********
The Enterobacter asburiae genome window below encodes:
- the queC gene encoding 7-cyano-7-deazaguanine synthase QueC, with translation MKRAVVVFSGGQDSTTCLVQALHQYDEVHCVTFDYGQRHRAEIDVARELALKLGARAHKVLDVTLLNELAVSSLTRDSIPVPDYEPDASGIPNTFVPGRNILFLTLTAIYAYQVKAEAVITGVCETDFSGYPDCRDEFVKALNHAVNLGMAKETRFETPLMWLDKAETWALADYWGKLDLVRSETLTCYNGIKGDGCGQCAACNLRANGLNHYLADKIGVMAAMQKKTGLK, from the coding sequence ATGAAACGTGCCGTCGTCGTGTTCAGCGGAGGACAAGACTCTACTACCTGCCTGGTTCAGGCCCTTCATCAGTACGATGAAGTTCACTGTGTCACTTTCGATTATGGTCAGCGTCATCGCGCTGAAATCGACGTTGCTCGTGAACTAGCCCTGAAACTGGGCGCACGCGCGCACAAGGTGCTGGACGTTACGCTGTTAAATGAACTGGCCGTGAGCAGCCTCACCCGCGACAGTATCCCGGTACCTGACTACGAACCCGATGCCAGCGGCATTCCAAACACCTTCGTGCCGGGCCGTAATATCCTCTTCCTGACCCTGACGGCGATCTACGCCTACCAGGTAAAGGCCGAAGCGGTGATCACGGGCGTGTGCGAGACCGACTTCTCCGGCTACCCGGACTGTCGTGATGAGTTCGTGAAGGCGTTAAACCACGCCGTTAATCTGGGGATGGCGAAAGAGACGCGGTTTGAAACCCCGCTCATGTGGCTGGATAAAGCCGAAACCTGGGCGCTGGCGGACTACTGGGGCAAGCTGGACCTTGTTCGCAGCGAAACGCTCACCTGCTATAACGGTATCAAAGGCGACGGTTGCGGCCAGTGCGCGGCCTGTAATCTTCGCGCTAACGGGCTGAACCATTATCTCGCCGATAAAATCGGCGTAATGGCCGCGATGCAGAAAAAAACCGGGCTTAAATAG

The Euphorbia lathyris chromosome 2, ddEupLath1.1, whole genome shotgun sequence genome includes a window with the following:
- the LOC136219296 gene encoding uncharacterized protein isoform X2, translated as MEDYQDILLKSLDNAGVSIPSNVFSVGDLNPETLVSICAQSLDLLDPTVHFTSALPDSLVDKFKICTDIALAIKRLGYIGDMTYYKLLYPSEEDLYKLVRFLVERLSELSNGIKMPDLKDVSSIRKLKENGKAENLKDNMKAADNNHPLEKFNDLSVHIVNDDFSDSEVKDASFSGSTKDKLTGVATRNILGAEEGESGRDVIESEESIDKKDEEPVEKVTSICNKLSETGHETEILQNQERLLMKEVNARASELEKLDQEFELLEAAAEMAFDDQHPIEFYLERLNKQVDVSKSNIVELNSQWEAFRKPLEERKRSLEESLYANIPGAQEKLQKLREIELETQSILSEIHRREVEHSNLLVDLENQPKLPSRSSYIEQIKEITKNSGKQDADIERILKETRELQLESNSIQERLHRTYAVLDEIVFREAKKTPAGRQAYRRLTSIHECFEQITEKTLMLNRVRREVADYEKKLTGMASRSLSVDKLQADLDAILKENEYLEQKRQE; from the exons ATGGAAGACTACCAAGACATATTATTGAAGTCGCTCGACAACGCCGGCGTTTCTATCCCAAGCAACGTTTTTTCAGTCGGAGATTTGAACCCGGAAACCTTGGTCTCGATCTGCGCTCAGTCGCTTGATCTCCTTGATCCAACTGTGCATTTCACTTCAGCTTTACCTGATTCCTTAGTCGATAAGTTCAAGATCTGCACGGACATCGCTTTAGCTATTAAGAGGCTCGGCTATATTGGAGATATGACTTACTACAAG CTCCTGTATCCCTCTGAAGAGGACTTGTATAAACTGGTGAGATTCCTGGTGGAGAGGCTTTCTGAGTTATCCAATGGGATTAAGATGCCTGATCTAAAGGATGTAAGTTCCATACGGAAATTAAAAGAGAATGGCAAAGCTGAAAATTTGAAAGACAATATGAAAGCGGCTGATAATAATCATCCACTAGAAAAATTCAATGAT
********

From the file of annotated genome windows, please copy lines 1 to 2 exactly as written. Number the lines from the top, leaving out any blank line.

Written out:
The Enterobacter asburiae genome window below encodes:
- the queC gene encoding 7-cyano-7-deazaguanine synthase QueC, with translation MKRAVVVFSGGQDSTTCLVQALHQYDEVHCVTFDYGQRHRAEIDVARELALKLGARAHKVLDVTLLNELAVSSLTRDSIPVPDYEPDASGIPNTFVPGRNILFLTLTAIYAYQVKAEAVITGVCETDFSGYPDCRDEFVKALNHAVNLGMAKETRFETPLMWLDKAETWALADYWGKLDLVRSETLTCYNGIKGDGCGQCAACNLRANGLNHYLADKIGVMAAMQKKTGLK, from the coding sequence ATGAAACGTGCCGTCGTCGTGTTCAGCGGAGGACAAGACTCTACTACCTGCCTGGTTCAGGCCCTTCATCAGTACGATGAAGTTCACTGTGTCACTTTCGATTATGGTCAGCGTCATCGCGCTGAAATCGACGTTGCTCGTGAACTAGCCCTGAAACTGGGCGCACGCGCGCACAAGGTGCTGGACGTTACGCTGTTAAATGAACTGGCCGTGAGCAGCCTCACCCGCGACAGTATCCCGGTACCTGACTACGAACCCGATGCCAGCGGCATTCCAAACACCTTCGTGCCGGGCCGTAATATCCTCTTCCTGACCCTGACGGCGATCTACGCCTACCAGGTAAAGGCCGAAGCGGTGATCACGGGCGTGTGCGAGACCGACTTCTCCGGCTACCCGGACTGTCGTGATGAGTTCGTGAAGGCGTTAAACCACGCCGTTAATCTGGGGATGGCGAAAGAGACGCGGTTTGAAACCCCGCTCATGTGGCTGGATAAAGCCGAAACCTGGGCGCTGGCGGACTACTGGGGCAAGCTGGACCTTGTTCGCAGCGAAACGCTCACCTGCTATAACGGTATCAAAGGCGACGGTTGCGGCCAGTGCGCGGCCTGTAATCTTCGCGCTAACGGGCTGAACCATTATCTCGCCGATAAAATCGGCGTAATGGCCGCGATGCAGAAAAAAACCGGGCTTAAATAG